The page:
Tricia: Tell us a bit about that study, Helen.

Helen: Well, my colleague, Simon Hackett who is at Durham University, and I were very interested to trying to explore to what happens to young people who were referred as children and young people’s welfare services because of harmful sexual behaviours. What happens to them as they grow up, often when they are no longer in further contact with services. There really hasn’t been much study of that particular aspect. In America, in particular, there’ve been various recidivism studies, you know, how many young people who have been found guilty of sexual offence in their youth carry on reoffending and the recidivisms of this indicate that only a very small proportion do recidivate…you know, 10% or so… very, very small … so I think that’s the first message to get across for young people who sexually abuse others in, in their youth are not the future adult sex offenders by large, by no means… and of course as we know a lot of sexual abusers entirely unreported to the police or other authority… anyway, if we look at follow up in terms of young sexual offenders and their re-offense rate and looking at total population. So, we wanted to um pick up and explore a much broader sample, a sample that was much more representative of the diversity of this population.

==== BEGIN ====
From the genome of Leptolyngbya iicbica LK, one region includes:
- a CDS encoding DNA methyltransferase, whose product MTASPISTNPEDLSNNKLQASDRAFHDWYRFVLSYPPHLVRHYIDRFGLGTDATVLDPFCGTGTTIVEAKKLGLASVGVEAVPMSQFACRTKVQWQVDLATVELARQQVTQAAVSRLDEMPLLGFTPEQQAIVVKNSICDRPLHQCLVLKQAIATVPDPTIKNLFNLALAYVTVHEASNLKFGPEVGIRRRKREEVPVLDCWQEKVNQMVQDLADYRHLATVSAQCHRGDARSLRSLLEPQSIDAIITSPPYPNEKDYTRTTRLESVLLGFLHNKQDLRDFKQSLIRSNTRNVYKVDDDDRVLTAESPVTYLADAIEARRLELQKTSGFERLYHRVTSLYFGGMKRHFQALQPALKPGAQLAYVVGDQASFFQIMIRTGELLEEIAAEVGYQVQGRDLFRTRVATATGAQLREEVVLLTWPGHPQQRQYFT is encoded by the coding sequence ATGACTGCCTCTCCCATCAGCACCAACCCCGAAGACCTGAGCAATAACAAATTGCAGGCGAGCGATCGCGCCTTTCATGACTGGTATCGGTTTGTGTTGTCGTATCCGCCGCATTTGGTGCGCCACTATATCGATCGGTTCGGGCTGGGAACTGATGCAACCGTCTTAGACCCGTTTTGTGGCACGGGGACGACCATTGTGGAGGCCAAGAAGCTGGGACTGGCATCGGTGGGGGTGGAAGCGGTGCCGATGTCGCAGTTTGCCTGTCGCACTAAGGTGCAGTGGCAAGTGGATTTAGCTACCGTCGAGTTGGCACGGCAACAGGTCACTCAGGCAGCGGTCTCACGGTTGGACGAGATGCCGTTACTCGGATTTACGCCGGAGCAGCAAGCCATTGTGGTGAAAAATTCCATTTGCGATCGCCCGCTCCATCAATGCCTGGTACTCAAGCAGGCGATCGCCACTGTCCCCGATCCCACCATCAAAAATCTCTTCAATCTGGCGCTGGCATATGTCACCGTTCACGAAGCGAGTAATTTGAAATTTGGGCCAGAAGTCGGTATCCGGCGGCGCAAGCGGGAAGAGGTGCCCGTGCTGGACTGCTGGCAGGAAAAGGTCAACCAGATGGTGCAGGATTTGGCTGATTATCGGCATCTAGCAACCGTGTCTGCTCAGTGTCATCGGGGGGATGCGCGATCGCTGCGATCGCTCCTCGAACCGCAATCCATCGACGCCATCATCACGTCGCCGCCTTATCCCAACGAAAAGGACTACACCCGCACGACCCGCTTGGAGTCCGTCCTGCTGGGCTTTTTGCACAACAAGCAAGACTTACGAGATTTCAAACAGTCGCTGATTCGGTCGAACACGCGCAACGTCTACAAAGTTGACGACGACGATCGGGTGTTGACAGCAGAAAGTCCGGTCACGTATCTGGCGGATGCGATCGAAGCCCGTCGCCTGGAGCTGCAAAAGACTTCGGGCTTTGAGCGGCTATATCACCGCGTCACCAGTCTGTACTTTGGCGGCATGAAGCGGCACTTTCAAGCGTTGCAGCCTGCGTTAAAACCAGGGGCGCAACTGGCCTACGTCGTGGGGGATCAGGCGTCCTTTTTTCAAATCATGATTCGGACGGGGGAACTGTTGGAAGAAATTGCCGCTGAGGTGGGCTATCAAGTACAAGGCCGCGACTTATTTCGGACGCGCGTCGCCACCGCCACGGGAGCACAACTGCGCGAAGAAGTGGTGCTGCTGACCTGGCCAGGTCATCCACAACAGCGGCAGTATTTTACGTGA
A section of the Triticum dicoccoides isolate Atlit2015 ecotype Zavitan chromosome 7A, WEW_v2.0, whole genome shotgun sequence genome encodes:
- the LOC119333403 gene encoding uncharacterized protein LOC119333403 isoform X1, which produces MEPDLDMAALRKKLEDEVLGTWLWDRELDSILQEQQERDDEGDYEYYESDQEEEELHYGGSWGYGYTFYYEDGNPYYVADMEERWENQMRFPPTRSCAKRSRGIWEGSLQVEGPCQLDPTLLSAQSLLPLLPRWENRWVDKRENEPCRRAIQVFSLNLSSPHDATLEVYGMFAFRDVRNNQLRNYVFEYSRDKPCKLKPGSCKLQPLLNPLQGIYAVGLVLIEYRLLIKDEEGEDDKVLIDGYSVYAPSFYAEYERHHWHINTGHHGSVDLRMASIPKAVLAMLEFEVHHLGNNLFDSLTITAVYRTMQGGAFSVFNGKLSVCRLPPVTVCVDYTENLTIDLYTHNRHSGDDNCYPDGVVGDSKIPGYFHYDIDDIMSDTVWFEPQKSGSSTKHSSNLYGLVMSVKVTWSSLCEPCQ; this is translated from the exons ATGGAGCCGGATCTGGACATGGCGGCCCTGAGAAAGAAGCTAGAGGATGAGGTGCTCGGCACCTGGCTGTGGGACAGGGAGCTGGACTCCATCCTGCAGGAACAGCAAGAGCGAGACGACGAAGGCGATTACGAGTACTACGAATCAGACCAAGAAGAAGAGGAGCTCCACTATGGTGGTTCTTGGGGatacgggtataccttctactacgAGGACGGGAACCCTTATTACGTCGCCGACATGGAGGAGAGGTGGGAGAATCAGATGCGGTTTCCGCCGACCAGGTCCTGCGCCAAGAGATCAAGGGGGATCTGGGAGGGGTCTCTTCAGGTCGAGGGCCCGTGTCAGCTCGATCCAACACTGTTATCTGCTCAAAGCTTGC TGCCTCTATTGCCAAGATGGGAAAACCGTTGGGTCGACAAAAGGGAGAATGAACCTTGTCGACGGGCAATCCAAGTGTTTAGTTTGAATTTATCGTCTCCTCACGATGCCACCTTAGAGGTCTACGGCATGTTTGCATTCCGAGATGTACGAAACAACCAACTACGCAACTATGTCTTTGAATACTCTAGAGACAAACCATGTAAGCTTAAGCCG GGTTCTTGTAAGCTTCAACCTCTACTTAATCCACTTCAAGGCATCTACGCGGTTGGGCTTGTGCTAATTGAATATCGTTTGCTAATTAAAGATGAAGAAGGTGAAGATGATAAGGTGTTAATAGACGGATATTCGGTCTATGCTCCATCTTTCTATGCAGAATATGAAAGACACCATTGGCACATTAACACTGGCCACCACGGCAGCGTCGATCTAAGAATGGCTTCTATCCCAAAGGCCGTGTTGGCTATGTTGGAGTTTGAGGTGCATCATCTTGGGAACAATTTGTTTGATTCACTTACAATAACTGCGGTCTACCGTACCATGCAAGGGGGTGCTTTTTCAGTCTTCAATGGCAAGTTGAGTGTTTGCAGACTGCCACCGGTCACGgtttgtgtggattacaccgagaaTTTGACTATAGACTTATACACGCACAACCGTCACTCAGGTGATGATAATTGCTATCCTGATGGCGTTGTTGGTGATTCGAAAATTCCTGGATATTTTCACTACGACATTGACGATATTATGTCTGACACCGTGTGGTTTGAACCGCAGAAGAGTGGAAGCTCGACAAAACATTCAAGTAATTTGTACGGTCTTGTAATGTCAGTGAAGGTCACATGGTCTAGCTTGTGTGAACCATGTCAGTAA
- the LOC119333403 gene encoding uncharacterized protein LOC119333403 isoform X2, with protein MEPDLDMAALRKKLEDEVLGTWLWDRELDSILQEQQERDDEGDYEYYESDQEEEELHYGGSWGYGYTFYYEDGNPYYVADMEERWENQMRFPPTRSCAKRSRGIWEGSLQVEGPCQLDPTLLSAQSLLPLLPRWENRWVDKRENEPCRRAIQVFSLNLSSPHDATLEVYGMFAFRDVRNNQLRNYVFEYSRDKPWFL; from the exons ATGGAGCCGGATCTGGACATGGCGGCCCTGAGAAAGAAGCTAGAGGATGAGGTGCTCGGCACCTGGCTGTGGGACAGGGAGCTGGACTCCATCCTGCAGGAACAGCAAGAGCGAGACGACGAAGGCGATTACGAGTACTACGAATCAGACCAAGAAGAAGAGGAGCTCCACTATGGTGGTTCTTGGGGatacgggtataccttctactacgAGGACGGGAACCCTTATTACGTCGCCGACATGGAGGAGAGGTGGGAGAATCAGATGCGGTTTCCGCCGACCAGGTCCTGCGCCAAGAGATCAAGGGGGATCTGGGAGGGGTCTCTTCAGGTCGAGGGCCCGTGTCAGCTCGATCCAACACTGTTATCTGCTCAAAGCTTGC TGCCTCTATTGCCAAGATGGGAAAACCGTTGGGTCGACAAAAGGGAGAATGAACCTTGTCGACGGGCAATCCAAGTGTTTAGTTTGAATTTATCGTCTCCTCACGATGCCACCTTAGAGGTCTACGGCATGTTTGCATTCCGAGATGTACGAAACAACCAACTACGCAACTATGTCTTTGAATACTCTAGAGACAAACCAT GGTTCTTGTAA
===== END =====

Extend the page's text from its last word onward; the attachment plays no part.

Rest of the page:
Tricia: So would they’ve been kids who have gone through the system and, and seen a social worker or undergone some sort of treatment?